If you’ve got kids or are expecting, your wallet is about to get a whole lot lighter.
According to a study by the Brookings Institution, your little bundle of joy comes with a hefty price tag.
Americans are now spending, on average, $310,605 to raise ONE child to the age of 17.
(This is based on a middle-class family with two parents and two kids.)
Expenses used in the calculation include everything from housing, utilities & gas to groceries, clothing, child care, healthcare, education, and miscellaneous items such as haircuts, diapers, sports equipment, and extracurriculars.
(It’s important to note that this does NOT include the cost of sending your children off to college. So if you’re kiddo is planning on higher education, you better start buying lottery tickets now.)
You may not be able to put a price on love, but you can put a price on how much your loved ones are going to cost you eating all.the.snacks. and hogging the wifi.
The love I have for my kids: Priceless
The cost of raising my 3 kids to age 17: $931,815
This is up 9.1% from a previous report in 2017 when the U.S. Department of Agriculture estimated that the cost of raising one child born in 2015 was $233,610.
So what’s driving up the cost of having kids? We’ve got inflation to thank for that.
Nearly everything costs more. All it takes is a quick trip to the grocery store or a fill-up at the pumps to see that it’s taking its toll on our bottom line.
A toll, that, according to experts, costs a staggering $18,271 per child PER YEAR. Which, to be honest seems a little low.
Especially when you consider how expensive daycare alone is in the U.S.
According to CHILD CARE AWARE OF AMERICA, if you’re unlucky enough to live in Massachusetts, you’re shelling out $16,781 a year on average, FOR ONE CHILD.
Of course, if you’re living in South Dakota or Mississippi, that number significantly drops to $5400 (which still eats up 30% of the estimated cost of raising a kid/year).
Add in all of your other expenses & it’s enough to make you want to drown your financial stress in a neverending bowl of chocolate M&Ms.
Isabel Sawhill, a senior fellow in economic studies at the Brookings Institution and the mastermind behind the latest cost estimate, told the Wall Street Journal about her findings:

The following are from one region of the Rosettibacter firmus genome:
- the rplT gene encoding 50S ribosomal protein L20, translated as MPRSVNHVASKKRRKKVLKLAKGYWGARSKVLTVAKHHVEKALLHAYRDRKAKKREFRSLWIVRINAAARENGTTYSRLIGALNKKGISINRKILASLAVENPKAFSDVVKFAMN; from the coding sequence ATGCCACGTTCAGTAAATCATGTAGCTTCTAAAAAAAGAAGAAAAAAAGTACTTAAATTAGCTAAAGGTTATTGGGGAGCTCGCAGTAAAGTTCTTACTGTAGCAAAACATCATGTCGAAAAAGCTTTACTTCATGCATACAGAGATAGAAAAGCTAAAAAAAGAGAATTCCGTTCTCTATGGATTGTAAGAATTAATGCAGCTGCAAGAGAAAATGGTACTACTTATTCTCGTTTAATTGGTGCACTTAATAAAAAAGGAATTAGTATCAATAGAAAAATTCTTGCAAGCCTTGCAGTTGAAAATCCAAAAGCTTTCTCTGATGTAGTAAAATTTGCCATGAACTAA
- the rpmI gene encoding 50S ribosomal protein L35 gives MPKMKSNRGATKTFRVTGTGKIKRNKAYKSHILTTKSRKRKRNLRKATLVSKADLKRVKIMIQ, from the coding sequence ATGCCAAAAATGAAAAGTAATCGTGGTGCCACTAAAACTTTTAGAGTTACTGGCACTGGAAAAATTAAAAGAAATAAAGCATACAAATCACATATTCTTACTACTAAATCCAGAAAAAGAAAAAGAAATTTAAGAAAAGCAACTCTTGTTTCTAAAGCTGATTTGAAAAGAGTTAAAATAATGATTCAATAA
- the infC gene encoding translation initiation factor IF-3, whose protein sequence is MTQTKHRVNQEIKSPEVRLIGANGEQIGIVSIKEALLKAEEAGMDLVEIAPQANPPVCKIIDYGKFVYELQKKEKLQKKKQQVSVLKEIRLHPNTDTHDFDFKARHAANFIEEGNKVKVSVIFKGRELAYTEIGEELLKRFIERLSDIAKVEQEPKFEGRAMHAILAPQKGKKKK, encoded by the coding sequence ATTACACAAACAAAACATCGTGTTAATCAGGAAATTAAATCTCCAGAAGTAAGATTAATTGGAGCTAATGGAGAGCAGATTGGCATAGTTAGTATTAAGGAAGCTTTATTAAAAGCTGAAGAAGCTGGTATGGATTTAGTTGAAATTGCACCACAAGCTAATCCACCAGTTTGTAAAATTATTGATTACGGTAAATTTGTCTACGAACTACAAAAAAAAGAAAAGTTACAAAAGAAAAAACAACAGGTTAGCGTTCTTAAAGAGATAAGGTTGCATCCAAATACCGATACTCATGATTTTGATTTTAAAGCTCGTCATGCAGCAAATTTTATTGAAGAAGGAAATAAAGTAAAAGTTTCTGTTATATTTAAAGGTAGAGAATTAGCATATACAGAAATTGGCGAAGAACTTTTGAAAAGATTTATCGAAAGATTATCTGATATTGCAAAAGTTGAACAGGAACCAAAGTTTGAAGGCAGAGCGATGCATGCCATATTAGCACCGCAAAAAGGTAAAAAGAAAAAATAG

“It’s a kind of wake up call to parents.
It tells them you better think hard before you have a child or another child because it’s going to have a major impact on your pocketbook.”
Americans are already struggling to make ends meet. More than 12.5 M children in the U.S live in poverty.
Additionally, the Brookings Institute did not take into account “projections for single-parent households or consider how race factors into cost challenges.”
“Rising expenses for raising a family could disproportionately affect lower-income families.
For a single parent earning $20,000 or $30,000 a year, shelling out the extra funds for a child might be difficult.”
Might be difficult? This seems like a gross understatement.
So how is the cost of parenthood affecting birth rates?
According to the U.S CENSUS, birth rates significantly declined between 2019 and 2021. To the tune of over 9.4% in January of 2020. This was the lowest it’s been in more than four decades.
This not-so-coincidentally coincides with a global pandemic, a war in Ukraine, and inflation that just hit its highest peak in 41 years.
Millennials and Gen-Zs are opting out of kids. According to a recent study by the Pew Research Center, 44% of non-parents between the ages of 18 and 49 likely won’t have kids at all.
This decision is due to varying factors including, financial, medical, & the current state of the world.
Look, I don’t need a report to tell me that having kids is expensive.
All I have to do is look at my dwindling bank account and a neverending stream of debits to know that we are hemorrhaging money.
However, if you were to ask any parent they would say having kids is worth it. Because they are.
Unfortunately, for those of us who are already feeling the financial squeeze, they’re just costing us a heck of a lot more today than they used to, and based on our current economy, this likely won’t be changing any time soon.